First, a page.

A woman is thought to have caught the coronavirus from an asymptomatic passenger onboard the same flight.
As lockdown continues to ease, the UK foreign office has relaxed its “essential travel only” advice.
While holidaying in Spain, France or Croatia must be followed by a 14-day quarantine, Britons are free to visit Greece, Italy, Australia and Cuba, to name a few destinations.
According to government guidelines, airlines should “formally advise” customers not to travel if they develop coronavirus symptoms – namely a fever, cough, or loss of taste or smell.
Scientists from Soonchunhyang University in Seoul, however, have revealed a woman is likely to have caught the infection while onboard a flight with a passenger who showed no signs of the coronavirus.
The woman, who was sat three rows behind the infected passenger, is thought to have become infected while using the toilet – the only time she removed her mask.
Toilet ‘most plausible explanation for transmission’
The proportion of asymptomatic patients was debated early in the outbreak.
On 3 March, the World Health Organization’s director-general Dr Tedros Adhanom Ghebreyesus said: “Evidence from China is only 1% of reported cases do not have symptoms and most of those cases develop symptoms within two days”.
Scientists from the University of Hong Kong later claimed 12.1% of patients do not develop a fever.
When it comes to whether these individuals spread the virus, it has been argued those who do not cough or sneeze – the main routes of transmission – would be expected to transmit the infection to fewer people.
It has been suggested, however, most people who appear to be asymptomatic actually have “really mild disease”.
To better understand the risk of asymptomatic flyers, the Soonchunhyang scientists looked at a 31 March flight from Italy to South Korea.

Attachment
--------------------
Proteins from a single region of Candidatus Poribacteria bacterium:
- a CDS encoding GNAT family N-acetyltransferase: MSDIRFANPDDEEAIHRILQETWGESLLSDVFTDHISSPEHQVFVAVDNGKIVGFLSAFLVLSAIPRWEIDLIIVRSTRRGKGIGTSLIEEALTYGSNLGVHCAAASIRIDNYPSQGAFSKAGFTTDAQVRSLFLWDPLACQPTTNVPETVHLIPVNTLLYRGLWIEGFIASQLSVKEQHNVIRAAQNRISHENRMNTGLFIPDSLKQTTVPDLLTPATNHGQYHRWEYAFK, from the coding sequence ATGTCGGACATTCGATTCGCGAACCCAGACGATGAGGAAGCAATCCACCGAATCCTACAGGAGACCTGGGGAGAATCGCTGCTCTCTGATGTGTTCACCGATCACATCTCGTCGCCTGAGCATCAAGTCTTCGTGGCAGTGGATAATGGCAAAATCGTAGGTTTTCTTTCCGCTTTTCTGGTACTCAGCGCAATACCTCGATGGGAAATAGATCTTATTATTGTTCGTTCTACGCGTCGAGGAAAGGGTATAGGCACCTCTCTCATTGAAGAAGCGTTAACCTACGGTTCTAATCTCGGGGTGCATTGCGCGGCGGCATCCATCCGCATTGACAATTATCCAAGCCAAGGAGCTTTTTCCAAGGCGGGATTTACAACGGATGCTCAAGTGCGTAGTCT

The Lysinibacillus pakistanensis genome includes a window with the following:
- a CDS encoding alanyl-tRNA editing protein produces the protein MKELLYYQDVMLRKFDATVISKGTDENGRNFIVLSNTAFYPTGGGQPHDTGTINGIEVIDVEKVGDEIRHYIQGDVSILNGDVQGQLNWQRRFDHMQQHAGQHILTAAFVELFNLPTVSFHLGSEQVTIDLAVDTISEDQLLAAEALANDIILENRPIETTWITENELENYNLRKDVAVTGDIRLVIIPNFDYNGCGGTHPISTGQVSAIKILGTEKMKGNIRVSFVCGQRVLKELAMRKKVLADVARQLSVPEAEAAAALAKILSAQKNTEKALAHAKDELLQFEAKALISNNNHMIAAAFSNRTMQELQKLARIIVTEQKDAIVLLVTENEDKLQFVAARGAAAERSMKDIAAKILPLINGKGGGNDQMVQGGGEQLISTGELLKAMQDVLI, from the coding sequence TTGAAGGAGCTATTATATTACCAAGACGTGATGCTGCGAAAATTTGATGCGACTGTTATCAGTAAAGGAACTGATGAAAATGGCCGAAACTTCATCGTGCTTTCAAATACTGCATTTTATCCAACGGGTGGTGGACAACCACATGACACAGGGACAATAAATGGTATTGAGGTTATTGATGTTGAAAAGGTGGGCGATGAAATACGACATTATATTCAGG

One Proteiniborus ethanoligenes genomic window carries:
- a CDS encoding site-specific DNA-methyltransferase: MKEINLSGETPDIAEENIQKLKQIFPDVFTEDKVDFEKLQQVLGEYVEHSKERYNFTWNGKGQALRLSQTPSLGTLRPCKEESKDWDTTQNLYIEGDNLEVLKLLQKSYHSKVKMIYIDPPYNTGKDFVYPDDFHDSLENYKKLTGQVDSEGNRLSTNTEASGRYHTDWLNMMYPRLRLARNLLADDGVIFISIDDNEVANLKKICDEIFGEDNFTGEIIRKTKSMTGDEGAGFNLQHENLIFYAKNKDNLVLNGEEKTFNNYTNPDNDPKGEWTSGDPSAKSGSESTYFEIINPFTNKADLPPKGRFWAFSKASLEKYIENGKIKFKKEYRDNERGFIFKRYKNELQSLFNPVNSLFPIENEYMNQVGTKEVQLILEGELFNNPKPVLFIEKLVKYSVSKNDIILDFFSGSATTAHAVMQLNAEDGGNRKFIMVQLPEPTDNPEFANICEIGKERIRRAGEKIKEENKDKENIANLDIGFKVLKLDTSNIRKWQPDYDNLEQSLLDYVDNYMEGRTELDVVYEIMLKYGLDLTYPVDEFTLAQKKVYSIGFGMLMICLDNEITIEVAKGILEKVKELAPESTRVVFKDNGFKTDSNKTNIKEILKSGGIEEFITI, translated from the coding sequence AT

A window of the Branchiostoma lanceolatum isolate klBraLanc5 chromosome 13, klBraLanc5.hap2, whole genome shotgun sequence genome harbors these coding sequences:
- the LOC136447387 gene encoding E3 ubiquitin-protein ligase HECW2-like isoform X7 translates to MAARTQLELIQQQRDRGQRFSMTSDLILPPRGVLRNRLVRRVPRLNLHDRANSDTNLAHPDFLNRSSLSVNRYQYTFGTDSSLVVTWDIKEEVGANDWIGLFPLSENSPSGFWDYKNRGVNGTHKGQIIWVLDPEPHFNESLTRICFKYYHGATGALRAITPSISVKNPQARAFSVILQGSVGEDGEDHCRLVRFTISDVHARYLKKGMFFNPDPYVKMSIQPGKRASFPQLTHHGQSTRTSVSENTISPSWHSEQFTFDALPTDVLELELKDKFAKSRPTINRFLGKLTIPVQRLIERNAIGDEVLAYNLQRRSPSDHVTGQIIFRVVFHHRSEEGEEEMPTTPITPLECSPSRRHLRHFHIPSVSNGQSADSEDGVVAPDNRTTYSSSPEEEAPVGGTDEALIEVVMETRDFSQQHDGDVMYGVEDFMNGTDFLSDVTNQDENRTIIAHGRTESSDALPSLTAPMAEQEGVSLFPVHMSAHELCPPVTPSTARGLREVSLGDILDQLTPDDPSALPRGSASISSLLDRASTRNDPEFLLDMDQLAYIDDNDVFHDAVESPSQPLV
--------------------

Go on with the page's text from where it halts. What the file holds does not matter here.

Of the 310 passengers, six were later confirmed to have flown with an asymptomatic coronavirus infection.
Prior to take-off, the passengers underwent a physical examination, medical interview and temperature check at Milan airport.
Eleven people were not allowed to board after showing symptoms.
In the waiting area, masks were given out and the passengers kept 2m (6.5ft) apart.
Once onboard, most of the passengers wore the masks, except when eating or using the toilet.
At the end of the 11-hour flight, the passengers were immediately quarantined for 14 days at a government facility.
On day one of quarantining, six tested positive for the coronavirus, having caught it before flying. On day 14, these patients still showed no signs of the infection and were declared asymptomatic.
Also on day 14, a 28-year-old woman tested positive for the coronavirus.
She reportedly wore a mask while onboard, except when using the toilet, which is known to have also been used by one of the asymptomatic passengers.
The woman sat three rows away from the same asymptomatic individual.
“Given that she did not go outside and had self-quarantined for three weeks alone at her home in Italy before the flight and did not use public transportation to get to the airport, it is highly likely her infection was transmitted in the flight via indirect contact with an asymptomatic patient,” the scientists wrote in the journal Emerging Infectious Diseases.
“She reported coughing, rhinorrhea [a runny nose] and myalgia [muscle pain] on quarantine day eight, and was transferred to a hospital on quarantine day 14.”
The scientists concluded the “most plausible explanation for the transmission of [the coronavirus] to a passenger on the aircraft is she became infected by an asymptomatic but infected passenger while using an onboard toilet”.
It is unclear why the other passengers did not catch the infection.
The aeroplane bathroom may have been contaminated, with research suggesting the coronavirus can survive on surfaces.
Studies also imply the infection may spread via faeces, a lesser route of transmission.
The scientists also looked at 205 passengers doing the same journey on 3 April.
Three were asymptomatic, only testing positive on the first day of quarantine. Another passenger swabbed negative on day one, but positive on day 14.
The scientists “suspect this infection was also transmitted by inflight contact”.
Previous research suggests flu and severe acute respiratory syndrome (Sars) can be transmitted between nearby aeroplane passengers.
This could be a result of the confined space onboard or contaminated surfaces.
Given their results, the scientists stressed the importance of hand hygiene, masks and social distancing when boarding and disembarking planes. This is echoed by the UK government.